Monday, August 31, 2015

The Shroud of Turin: A Mystery Across the Ages

 Science, although not incompatible with faith when properly understood, has more often served to reduce the wonders of nature to molecular conglomerates than to awaken man to the infinite wisdom and power of God as reflected in His creation. Because it acts to unlock the mysteries of nature, science has long been cast in the role of a protagonist by those seeking to destroy the stronghold of faith. Historian Lewis Spitz writes:

"The scientific revolution, which made its first giant strides in the 17th century, has won such a total victory through its apparent domination of nature that the Western mind has virtually capitulated to its truth."

Now faith is the substance of things hoped for, the evidence of things not seen.    (Heb. 11:1)

If scientists are gradually losing their position as high priests of society, generations educated in a system governed by the scientific method still carry the burden of doubting Thomas. Although faith does not rest on scientific evidence, unbelievers continue to clamor "Show me," "Prove it." Ultimately the case rests on the question of Christ's Resurrection. While there is not, and can never be, a scientific test for the resurrection of Christ, skeptics have used the lack of material evidence in their favor. Is it not providential that today, in this age of science's hegemony, they are being challenged by a mysterious piece of cloth, the Shroud of Turin, believed by many to be the burial shroud of Jesus Christ?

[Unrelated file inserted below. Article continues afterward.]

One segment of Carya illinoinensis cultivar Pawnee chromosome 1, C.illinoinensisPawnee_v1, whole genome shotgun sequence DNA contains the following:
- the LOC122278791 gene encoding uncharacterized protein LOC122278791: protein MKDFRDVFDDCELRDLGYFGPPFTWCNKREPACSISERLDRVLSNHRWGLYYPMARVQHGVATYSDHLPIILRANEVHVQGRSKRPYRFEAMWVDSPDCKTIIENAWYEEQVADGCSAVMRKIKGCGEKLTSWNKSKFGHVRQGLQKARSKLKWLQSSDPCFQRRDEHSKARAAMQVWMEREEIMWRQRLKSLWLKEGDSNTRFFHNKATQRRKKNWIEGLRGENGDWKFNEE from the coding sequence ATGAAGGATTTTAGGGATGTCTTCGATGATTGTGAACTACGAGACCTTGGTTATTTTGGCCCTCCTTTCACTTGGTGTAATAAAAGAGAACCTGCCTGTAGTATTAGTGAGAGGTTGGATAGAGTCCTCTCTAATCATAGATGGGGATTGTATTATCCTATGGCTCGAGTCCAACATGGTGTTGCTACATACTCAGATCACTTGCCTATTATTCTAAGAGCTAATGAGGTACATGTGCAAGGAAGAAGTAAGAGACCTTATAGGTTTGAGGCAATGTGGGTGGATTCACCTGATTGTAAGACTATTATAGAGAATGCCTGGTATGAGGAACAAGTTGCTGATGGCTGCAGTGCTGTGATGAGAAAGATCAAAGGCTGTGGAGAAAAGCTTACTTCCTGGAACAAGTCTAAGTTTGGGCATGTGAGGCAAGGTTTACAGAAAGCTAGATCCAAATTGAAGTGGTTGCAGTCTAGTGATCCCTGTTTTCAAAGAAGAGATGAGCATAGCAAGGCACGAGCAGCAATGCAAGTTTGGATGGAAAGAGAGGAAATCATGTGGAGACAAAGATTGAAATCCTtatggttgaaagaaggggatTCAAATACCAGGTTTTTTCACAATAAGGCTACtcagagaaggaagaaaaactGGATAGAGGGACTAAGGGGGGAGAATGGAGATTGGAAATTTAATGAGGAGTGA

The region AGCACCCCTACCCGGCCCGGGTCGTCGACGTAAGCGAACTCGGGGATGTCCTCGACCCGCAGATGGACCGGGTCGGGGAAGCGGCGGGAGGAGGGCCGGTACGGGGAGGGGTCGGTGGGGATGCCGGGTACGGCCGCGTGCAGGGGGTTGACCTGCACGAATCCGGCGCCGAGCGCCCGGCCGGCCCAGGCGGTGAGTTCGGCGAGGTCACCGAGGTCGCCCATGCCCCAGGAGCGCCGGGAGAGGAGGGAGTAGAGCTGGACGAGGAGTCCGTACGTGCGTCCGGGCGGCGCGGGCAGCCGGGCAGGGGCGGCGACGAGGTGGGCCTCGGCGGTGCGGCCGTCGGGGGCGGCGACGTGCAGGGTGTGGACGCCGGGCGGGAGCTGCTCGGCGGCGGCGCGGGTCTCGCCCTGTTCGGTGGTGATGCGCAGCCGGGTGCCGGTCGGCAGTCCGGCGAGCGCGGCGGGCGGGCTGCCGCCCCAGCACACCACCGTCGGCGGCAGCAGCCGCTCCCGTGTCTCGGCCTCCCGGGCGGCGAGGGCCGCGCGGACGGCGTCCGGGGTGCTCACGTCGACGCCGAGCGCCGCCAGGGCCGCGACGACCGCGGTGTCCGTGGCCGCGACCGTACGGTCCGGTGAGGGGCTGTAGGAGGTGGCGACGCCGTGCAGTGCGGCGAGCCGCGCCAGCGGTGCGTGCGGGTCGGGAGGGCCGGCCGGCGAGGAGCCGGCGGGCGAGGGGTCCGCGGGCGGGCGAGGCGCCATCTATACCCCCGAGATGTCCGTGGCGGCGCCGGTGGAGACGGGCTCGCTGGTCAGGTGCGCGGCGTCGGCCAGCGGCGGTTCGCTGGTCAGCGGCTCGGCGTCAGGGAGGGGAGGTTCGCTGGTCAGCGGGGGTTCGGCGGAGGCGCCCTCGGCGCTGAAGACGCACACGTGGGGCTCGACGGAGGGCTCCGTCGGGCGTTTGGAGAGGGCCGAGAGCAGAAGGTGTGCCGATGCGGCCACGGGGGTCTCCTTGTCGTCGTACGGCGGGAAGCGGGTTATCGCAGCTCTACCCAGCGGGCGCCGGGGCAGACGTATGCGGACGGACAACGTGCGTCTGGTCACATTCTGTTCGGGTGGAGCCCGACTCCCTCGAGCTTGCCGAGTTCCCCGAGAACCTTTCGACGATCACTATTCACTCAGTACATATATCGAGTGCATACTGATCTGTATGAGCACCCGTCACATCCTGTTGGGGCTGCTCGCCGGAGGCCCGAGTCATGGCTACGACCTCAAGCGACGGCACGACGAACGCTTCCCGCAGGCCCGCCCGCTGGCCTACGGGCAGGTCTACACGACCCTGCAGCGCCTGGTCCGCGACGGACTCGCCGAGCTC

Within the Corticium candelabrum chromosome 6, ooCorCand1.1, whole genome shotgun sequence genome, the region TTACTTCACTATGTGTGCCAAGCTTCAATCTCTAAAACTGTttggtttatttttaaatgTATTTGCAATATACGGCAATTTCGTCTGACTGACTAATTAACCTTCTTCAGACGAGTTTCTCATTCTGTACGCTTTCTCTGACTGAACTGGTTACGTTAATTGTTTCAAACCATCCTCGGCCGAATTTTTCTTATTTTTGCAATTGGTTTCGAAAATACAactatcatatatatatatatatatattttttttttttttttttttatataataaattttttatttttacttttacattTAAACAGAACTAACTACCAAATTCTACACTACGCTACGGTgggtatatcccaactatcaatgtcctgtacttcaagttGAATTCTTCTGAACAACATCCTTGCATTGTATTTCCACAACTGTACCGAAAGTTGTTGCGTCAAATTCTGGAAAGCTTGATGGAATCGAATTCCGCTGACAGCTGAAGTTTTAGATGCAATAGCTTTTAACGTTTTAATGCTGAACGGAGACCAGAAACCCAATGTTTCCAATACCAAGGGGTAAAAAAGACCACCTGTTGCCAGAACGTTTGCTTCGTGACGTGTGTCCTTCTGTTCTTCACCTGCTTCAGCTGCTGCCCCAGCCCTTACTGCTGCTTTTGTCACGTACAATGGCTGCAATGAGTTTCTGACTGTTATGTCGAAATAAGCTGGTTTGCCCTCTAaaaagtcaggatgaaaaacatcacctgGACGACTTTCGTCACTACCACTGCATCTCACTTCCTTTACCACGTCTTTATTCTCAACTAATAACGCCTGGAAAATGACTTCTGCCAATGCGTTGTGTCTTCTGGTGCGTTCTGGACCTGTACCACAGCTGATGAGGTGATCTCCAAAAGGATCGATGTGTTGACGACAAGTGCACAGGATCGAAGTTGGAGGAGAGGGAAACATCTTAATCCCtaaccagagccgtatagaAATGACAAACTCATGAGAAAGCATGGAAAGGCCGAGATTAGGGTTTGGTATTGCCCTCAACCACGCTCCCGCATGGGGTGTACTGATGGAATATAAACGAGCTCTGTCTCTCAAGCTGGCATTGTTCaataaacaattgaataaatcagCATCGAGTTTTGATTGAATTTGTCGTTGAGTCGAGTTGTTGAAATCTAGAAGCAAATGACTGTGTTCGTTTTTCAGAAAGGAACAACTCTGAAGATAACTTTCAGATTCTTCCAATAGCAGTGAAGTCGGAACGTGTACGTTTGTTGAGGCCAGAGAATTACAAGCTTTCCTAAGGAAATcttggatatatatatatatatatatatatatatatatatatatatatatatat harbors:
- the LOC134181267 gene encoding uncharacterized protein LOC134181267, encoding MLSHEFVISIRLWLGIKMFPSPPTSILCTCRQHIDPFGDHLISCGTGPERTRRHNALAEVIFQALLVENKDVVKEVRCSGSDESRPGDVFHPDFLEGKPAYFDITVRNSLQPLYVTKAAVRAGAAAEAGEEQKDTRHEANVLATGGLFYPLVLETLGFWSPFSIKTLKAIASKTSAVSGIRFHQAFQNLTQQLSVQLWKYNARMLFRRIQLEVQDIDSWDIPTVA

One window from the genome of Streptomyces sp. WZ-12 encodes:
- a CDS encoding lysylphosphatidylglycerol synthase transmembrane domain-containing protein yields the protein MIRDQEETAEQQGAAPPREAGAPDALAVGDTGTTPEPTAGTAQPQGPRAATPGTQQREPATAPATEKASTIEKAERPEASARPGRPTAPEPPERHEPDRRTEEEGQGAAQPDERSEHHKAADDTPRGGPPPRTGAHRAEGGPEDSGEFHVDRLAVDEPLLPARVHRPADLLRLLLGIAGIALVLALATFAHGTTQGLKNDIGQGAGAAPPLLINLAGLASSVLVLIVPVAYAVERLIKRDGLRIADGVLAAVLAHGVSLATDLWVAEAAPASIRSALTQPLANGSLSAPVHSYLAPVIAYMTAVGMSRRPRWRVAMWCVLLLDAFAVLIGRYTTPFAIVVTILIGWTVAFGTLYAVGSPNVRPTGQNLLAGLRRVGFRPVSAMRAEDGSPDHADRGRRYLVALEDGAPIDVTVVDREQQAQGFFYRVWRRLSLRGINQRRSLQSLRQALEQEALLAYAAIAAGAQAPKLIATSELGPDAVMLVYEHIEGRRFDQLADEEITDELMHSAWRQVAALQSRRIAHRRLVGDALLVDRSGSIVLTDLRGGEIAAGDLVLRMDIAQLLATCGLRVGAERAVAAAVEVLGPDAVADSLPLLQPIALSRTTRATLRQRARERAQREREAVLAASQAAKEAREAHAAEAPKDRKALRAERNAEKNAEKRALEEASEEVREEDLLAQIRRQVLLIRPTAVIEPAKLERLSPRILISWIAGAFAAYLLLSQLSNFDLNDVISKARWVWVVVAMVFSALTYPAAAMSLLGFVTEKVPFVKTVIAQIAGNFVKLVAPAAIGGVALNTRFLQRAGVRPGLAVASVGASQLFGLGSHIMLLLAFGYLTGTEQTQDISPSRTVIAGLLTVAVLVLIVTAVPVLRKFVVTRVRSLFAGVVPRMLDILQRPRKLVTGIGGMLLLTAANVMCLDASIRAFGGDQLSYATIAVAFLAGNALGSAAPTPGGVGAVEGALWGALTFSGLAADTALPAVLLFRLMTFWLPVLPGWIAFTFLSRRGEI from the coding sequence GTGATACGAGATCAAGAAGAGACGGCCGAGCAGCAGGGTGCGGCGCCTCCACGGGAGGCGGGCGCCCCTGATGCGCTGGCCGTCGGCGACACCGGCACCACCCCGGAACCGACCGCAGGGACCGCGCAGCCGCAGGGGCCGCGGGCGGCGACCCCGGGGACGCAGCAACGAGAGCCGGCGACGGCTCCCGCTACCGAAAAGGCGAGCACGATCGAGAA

To say that the Shroud is a challenge to hard-line materialists is not to say that the debate over its authenticity is neatly divided between believers and unbelievers. Not at all. In fact, until quite recently, most people-even Christians-have readily dismissed it as a fake. But over the past two decades the debate has sharpened as proponents of the Shroud's authenticity have been joined by number of eminent scientists, This has brought considerable publicity, to the subject, and understandably so, for science has not generally been kind to religion, and most scientists have a reputation for regarding relics of this nature as so much "flummery from the Dark Ages." 

Read the rest here.

1 comment:

Visibilium said...

"Flummery from the Middle Ages" would constitute a more historically precise insult. The Middle Ages weren't too dark, unless a modernist adopts a unilaterally pro-science view.